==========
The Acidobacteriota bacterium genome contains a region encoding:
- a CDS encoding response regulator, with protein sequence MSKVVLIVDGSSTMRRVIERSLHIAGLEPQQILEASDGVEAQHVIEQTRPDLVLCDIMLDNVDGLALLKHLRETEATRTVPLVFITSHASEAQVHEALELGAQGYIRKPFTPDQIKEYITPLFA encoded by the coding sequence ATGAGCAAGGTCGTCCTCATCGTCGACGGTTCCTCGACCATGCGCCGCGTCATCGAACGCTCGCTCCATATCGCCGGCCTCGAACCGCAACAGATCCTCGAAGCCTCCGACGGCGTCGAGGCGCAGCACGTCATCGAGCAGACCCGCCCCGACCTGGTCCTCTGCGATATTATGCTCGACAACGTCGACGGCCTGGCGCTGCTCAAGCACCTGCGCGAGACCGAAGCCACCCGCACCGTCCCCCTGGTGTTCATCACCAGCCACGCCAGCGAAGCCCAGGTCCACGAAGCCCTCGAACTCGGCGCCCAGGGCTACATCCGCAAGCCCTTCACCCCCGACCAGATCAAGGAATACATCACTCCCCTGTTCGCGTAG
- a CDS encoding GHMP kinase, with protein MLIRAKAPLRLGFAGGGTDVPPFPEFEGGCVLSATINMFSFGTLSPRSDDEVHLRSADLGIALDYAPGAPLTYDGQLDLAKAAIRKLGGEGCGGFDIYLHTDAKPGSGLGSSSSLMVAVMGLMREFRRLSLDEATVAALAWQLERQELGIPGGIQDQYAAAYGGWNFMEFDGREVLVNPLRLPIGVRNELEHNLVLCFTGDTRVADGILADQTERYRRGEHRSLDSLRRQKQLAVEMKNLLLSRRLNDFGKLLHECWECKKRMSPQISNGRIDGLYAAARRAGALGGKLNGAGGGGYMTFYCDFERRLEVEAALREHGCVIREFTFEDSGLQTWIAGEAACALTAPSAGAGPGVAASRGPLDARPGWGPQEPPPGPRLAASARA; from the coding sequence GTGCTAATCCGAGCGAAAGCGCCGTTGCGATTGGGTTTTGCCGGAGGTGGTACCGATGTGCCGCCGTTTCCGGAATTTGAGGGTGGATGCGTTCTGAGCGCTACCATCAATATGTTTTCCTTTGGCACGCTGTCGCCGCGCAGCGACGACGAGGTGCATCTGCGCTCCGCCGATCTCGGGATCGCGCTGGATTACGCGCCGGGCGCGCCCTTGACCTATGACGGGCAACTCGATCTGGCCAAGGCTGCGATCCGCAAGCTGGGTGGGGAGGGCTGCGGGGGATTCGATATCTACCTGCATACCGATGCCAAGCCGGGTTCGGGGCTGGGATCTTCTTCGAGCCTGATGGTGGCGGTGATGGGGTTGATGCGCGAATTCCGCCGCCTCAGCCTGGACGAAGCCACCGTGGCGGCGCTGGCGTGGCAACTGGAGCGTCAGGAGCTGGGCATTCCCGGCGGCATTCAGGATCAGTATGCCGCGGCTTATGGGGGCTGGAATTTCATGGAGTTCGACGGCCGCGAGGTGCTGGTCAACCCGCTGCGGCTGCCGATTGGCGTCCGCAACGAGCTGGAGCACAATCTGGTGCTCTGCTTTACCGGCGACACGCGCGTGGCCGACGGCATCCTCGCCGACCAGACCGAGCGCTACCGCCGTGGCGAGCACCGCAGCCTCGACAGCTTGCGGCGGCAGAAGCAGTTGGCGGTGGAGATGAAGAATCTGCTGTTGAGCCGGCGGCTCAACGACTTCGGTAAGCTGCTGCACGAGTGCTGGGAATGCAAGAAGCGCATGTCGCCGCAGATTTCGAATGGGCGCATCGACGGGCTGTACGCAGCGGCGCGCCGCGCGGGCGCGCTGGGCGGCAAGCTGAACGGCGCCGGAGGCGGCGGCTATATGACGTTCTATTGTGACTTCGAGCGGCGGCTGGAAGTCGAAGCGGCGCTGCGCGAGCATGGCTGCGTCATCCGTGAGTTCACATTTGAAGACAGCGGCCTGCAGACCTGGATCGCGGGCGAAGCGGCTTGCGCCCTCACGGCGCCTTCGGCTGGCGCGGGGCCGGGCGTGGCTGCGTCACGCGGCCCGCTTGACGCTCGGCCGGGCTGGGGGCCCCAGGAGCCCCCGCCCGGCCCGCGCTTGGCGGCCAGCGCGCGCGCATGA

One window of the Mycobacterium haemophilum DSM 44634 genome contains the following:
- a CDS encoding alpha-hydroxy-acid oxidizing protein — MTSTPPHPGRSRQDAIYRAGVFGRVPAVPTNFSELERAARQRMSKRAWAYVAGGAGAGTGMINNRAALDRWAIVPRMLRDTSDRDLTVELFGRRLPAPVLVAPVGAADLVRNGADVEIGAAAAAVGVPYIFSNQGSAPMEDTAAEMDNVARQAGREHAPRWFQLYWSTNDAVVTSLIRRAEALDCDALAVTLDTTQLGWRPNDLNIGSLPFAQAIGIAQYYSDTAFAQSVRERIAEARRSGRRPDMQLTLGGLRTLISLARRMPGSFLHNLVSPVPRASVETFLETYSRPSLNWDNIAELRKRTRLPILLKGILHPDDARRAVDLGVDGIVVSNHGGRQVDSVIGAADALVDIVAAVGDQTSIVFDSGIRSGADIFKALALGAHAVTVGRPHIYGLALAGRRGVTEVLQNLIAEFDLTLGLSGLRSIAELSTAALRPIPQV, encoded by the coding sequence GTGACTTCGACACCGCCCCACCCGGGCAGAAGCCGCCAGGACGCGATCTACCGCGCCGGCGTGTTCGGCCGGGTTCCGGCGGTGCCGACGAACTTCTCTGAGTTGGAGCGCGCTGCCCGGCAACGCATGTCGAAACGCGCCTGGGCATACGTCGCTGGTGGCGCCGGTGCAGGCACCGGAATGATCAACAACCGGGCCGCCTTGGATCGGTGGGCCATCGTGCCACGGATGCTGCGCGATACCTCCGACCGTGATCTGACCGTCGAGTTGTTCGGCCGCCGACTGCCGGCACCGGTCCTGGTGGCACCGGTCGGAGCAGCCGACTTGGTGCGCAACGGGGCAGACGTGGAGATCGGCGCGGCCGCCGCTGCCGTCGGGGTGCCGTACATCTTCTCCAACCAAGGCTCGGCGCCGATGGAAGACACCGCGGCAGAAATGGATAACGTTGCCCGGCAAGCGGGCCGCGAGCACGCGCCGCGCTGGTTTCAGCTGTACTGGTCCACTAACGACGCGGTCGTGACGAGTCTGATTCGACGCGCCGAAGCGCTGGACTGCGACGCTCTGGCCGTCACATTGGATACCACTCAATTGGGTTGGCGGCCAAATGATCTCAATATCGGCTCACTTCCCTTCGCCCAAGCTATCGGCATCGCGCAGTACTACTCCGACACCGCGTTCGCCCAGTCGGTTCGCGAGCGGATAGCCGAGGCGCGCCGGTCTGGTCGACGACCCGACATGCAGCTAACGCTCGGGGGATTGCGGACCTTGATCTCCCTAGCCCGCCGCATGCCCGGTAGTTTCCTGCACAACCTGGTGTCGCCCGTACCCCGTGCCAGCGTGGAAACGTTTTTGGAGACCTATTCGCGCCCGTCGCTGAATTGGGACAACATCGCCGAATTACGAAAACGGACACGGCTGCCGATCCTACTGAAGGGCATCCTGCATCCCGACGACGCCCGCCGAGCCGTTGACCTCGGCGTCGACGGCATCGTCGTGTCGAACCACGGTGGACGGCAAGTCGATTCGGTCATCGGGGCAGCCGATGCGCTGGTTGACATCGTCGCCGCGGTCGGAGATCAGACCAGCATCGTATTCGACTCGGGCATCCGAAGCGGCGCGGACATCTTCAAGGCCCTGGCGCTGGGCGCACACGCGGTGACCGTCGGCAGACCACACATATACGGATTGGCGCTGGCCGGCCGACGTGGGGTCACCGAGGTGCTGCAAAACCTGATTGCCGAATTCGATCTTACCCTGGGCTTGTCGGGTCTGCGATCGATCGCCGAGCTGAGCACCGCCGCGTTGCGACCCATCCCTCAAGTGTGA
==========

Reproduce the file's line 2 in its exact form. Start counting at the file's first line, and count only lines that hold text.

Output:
- a CDS encoding response regulator, with protein sequence MSKVVLIVDGSSTMRRVIERSLHIAGLEPQQILEASDGVEAQHVIEQTRPDLVLCDIMLDNVDGLALLKHLRETEATRTVPLVFITSHASEAQVHEALELGAQGYIRKPFTPDQIKEYITPLFA encoded by the coding sequence ATGAGCAAGGTCGTCCTCATCGTCGACGGTTCCTCGACCATGCGCCGCGTCATCGAACGCTCGCTCCATATCGCCGGCCTCGAACCGCAACAGATCCTCGAAGCCTCCGACGGCGTCGAGGCGCAGCACGTCATCGAGCAGACCCGCCCCGACCTGGTCCTCTGCGATATTATGCTCGACAACGTCGACGGCCTGGCGCTGCTCAAGCACCTGCGCGAGACCGAAGCCACCCGCACCGTCCCCCTGGTGTTCATCACCAGCCACGCCAGCGAAGCCCAGGTCCACGAAGCCCTCGAACTCGGCGCCCAGGGCTACATCCGCAAGCCCTTCACCCCCGACCAGATCAAGGAATACATCACTCCCCTGTTCGCGTAG